A Thrift Shop in India


One of my favorite Dorothy Day stories is about the diamond ring a wealthy admirer donated to the Catholic Worker. Everyone in the community was curious to see what Dorothy would do with the ring, and some were dismayed and a bit annoyed when she gave it to an elderly woman who often came to the Worker for meals. When someone pointed out that the ring could have been sold to pay the woman’s rent for almost a year, Dorothy replied mildly that it was up to the woman what she did with the ring: she could sell it and pay her rent, use the money to take a cruise, or even keep the ring just to look at and enjoy. “Do you suppose,” Dorothy asked, “that God created diamonds only for the rich?”

I was reminded of the story recently when my colleagues and I here in India started our latest project, the Rainbow Resale Shop, a second-hand store staffed by young adults with mental and physical disabilities. Thrift shops are widespread and familiar in the United States, but in India they are unheard of. It is interesting to speculate on why this is so.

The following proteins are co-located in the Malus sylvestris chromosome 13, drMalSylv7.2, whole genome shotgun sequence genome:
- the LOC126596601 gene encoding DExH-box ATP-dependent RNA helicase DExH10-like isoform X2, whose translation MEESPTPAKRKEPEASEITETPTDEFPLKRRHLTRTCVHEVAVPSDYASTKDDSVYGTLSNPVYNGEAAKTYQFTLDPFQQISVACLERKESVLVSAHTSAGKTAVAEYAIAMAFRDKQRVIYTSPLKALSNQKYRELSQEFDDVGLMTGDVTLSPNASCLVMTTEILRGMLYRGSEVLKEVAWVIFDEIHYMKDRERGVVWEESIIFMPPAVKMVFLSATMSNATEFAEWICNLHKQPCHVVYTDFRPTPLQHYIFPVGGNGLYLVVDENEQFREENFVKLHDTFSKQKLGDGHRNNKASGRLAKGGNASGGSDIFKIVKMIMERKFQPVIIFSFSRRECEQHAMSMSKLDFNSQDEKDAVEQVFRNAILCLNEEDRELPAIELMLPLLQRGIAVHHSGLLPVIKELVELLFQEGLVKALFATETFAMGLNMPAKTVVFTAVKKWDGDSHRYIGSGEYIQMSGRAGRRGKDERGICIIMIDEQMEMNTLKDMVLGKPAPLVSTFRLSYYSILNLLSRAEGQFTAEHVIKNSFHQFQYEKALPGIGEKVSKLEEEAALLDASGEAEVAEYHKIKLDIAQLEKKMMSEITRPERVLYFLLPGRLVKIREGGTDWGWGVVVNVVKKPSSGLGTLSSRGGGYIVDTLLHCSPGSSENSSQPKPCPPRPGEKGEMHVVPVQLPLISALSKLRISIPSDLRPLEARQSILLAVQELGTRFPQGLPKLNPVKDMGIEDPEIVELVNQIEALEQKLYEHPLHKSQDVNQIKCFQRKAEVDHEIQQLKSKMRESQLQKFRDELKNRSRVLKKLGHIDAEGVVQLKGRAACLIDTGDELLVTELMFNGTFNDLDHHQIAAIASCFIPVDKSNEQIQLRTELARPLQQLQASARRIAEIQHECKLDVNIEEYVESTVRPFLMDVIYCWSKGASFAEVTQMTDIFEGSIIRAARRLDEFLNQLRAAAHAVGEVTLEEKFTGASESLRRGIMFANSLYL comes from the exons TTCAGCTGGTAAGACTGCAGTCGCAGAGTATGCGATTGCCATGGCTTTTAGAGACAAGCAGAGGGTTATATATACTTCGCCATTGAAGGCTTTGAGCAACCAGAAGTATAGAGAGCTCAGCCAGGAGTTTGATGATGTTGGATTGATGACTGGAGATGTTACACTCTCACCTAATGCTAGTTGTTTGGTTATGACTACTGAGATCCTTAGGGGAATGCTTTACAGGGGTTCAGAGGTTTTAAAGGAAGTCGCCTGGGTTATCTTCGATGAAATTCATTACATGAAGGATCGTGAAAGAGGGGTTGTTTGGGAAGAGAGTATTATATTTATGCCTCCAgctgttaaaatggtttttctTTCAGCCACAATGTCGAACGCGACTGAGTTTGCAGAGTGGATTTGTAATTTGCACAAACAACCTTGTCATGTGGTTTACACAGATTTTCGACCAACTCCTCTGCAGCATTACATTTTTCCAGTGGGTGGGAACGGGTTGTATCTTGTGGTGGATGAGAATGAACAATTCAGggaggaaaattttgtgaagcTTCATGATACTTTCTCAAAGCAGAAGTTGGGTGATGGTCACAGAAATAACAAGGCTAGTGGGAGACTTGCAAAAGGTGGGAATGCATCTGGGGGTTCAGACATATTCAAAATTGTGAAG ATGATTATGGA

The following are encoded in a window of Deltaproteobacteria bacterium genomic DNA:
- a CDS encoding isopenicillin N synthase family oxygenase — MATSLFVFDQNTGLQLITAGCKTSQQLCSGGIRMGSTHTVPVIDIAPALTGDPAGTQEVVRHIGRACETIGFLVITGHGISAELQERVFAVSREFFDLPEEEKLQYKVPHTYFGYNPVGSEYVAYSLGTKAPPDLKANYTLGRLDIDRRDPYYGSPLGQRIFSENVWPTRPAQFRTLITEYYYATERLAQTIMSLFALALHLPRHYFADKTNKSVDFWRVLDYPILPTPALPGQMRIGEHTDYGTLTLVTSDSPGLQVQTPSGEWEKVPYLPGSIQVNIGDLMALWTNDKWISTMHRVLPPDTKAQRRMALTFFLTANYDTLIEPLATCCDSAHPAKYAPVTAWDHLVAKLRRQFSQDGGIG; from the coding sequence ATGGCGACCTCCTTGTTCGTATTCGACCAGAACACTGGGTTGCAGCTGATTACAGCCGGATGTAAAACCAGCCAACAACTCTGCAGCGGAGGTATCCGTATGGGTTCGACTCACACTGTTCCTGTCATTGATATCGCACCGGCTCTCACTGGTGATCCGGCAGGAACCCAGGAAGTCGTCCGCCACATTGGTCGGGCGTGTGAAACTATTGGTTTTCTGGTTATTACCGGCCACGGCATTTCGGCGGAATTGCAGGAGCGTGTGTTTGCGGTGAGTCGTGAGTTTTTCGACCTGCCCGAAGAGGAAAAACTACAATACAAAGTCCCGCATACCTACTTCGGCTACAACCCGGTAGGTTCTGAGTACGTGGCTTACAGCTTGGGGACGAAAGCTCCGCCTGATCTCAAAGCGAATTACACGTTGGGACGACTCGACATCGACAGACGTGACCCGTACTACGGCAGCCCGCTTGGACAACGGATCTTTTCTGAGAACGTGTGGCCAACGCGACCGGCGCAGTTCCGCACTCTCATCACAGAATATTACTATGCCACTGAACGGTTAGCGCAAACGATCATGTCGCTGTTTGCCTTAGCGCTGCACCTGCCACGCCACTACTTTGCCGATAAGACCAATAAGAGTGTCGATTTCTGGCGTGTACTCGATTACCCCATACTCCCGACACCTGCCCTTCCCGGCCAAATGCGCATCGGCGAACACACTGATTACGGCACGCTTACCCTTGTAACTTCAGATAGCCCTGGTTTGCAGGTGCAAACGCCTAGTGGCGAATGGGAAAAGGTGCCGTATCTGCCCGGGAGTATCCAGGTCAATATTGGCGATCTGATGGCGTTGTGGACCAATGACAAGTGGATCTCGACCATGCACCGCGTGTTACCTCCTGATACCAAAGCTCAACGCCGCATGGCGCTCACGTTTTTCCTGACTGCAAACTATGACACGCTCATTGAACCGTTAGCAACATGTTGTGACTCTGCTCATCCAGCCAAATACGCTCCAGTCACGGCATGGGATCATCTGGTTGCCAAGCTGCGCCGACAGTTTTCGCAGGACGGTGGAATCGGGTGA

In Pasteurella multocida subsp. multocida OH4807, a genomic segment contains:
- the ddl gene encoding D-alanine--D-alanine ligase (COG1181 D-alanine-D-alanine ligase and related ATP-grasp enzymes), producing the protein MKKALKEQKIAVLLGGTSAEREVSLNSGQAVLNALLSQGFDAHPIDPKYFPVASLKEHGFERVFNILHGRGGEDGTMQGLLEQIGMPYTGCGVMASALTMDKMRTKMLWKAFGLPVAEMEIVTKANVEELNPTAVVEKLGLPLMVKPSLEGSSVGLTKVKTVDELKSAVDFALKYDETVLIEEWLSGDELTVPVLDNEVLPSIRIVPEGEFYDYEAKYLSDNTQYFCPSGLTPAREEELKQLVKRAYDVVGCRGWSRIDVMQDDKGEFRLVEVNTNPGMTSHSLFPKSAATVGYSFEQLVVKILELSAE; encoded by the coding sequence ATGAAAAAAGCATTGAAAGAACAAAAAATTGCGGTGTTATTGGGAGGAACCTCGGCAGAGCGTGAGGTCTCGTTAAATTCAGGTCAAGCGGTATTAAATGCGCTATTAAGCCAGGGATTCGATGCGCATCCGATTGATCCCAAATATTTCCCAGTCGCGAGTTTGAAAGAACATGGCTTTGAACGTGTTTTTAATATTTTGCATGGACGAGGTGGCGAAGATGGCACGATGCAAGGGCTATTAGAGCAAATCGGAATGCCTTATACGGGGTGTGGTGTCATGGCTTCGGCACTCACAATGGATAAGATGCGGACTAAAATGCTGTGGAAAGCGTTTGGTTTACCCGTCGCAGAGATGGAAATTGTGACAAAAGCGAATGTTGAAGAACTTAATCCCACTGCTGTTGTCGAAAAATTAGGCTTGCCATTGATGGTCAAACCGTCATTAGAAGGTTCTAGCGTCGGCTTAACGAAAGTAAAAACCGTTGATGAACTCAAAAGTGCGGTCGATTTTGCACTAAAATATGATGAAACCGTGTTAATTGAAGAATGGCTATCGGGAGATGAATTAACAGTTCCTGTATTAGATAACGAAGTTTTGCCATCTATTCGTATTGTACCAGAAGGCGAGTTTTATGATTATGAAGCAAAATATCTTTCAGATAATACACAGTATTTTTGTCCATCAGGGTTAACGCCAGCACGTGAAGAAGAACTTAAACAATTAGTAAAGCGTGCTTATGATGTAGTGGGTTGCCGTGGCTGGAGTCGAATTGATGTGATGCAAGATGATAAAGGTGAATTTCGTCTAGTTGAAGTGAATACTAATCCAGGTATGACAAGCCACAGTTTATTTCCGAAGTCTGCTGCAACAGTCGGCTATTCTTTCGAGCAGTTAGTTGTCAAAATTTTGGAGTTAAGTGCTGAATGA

The most obvious reason is that-until recently-people in India had less to give away. Fashions here took longer to change, and the urge to get rid of what one had, simply to accommodate more of the same, only newer, was discouraged by a culture that traditionally frowned on conspicuous consumption and waste. Another, less flattering reason may have to do with the way...

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About the Author

Jo McGowan, a Commonweal columnist, writes from Deradoon, India.